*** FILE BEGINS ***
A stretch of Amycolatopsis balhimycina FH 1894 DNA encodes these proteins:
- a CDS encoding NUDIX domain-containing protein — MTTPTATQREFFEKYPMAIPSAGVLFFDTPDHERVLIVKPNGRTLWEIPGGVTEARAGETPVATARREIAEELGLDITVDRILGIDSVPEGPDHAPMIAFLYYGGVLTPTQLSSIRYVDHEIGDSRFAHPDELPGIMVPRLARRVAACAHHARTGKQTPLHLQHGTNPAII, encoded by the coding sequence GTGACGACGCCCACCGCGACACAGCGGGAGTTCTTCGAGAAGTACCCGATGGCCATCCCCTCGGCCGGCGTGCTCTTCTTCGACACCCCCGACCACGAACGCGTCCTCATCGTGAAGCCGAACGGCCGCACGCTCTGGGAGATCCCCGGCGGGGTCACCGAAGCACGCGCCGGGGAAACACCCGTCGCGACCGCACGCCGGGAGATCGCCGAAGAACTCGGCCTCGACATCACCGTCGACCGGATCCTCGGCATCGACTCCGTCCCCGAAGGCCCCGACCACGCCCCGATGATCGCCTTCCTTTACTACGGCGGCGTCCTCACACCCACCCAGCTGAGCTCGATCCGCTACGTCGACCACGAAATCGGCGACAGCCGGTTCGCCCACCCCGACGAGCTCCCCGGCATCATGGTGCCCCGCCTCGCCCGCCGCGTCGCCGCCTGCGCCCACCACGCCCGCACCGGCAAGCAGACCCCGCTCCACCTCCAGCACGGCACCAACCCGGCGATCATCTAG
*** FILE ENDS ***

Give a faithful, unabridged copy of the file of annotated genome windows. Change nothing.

A stretch of Amycolatopsis balhimycina FH 1894 DNA encodes these proteins:
- a CDS encoding NUDIX domain-containing protein — MTTPTATQREFFEKYPMAIPSAGVLFFDTPDHERVLIVKPNGRTLWEIPGGVTEARAGETPVATARREIAEELGLDITVDRILGIDSVPEGPDHAPMIAFLYYGGVLTPTQLSSIRYVDHEIGDSRFAHPDELPGIMVPRLARRVAACAHHARTGKQTPLHLQHGTNPAII, encoded by the coding sequence GTGACGACGCCCACCGCGACACAGCGGGAGTTCTTCGAGAAGTACCCGATGGCCATCCCCTCGGCCGGCGTGCTCTTCTTCGACACCCCCGACCACGAACGCGTCCTCATCGTGAAGCCGAACGGCCGCACGCTCTGGGAGATCCCCGGCGGGGTCACCGAAGCACGCGCCGGGGAAACACCCGTCGCGACCGCACGCCGGGAGATCGCCGAAGAACTCGGCCTCGACATCACCGTCGACCGGATCCTCGGCATCGACTCCGTCCCCGAAGGCCCCGACCACGCCCCGATGATCGCCTTCCTTTACTACGGCGGCGTCCTCACACCCACCCAGCTGAGCTCGATCCGCTACGTCGACCACGAAATCGGCGACAGCCGGTTCGCCCACCCCGACGAGCTCCCCGGCATCATGGTGCCCCGCCTCGCCCGCCGCGTCGCCGCCTGCGCCCACCACGCCCGCACCGGCAAGCAGACCCCGCTCCACCTCCAGCACGGCACCAACCCGGCGATCATCTAG